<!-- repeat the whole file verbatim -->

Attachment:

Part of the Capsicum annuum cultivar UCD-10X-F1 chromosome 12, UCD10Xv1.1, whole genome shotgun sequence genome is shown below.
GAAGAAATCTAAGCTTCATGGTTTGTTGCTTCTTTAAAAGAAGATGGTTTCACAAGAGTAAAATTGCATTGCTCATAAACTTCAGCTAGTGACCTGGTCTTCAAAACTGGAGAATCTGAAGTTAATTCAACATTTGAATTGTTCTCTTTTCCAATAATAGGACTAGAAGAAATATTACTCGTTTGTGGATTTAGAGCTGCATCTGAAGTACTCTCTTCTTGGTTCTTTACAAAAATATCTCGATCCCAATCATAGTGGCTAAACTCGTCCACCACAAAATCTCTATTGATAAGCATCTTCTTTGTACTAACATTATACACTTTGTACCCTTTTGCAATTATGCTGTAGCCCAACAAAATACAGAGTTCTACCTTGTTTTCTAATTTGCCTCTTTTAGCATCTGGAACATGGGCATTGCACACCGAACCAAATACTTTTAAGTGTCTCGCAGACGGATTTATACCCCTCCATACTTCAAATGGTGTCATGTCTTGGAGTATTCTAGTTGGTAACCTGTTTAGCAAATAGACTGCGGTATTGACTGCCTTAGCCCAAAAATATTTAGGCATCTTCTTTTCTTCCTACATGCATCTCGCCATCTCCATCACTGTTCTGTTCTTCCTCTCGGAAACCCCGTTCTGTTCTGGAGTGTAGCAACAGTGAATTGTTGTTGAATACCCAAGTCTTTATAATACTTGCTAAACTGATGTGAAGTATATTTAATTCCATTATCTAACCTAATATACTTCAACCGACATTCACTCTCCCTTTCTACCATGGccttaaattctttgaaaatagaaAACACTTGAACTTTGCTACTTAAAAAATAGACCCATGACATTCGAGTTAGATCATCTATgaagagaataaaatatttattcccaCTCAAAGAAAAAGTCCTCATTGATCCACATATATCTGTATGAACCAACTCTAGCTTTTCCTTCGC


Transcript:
Part of the Capsicum annuum cultivar UCD-10X-F1 chromosome 12, UCD10Xv1.1, whole genome shotgun sequence genome is shown below.
GAAGAAATCTAAGCTTCATGGTTTGTTGCTTCTTTAAAAGAAGATGGTTTCACAAGAGTAAAATTGCATTGCTCATAAACTTCAGCTAGTGACCTGGTCTTCAAAACTGGAGAATCTGAAGTTAATTCAACATTTGAATTGTTCTCTTTTCCAATAATAGGACTAGAAGAAATATTACTCGTTTGTGGATTTAGAGCTGCATCTGAAGTACTCTCTTCTTGGTTCTTTACAAAAATATCTCGATCCCAATCATAGTGGCTAAACTCGTCCACCACAAAATCTCTATTGATAAGCATCTTCTTTGTACTAACATTATACACTTTGTACCCTTTTGCAATTATGCTGTAGCCCAACAAAATACAGAGTTCTACCTTGTTTTCTAATTTGCCTCTTTTAGCATCTGGAACATGGGCATTGCACACCGAACCAAATACTTTTAAGTGTCTCGCAGACGGATTTATACCCCTCCATACTTCAAATGGTGTCATGTCTTGGAGTATTCTAGTTGGTAACCTGTTTAGCAAATAGACTGCGGTATTGACTGCCTTAGCCCAAAAATATTTAGGCATCTTCTTTTCTTCCTACATGCATCTCGCCATCTCCATCACTGTTCTGTTCTTCCTCTCGGAAACCCCGTTCTGTTCTGGAGTGTAGCAACAGTGAATTGTTGTTGAATACCCAAGTCTTTATAATACTTGCTAAACTGATGTGAAGTATATTTAATTCCATTATCTAACCTAATATACTTCAACCGACATTCACTCTCCCTTTCTACCATGGccttaaattctttgaaaatagaaAACACTTGAACTTTGCTACTTAAAAAATAGACCCATGACATTCGAGTTAGATCATCTATgaagagaataaaatatttattcccaCTCAAAGAAAAAGTCCTCATTGATCCACATATATCTGTATGAACCAACTCTAGCTTTTCCTTCGC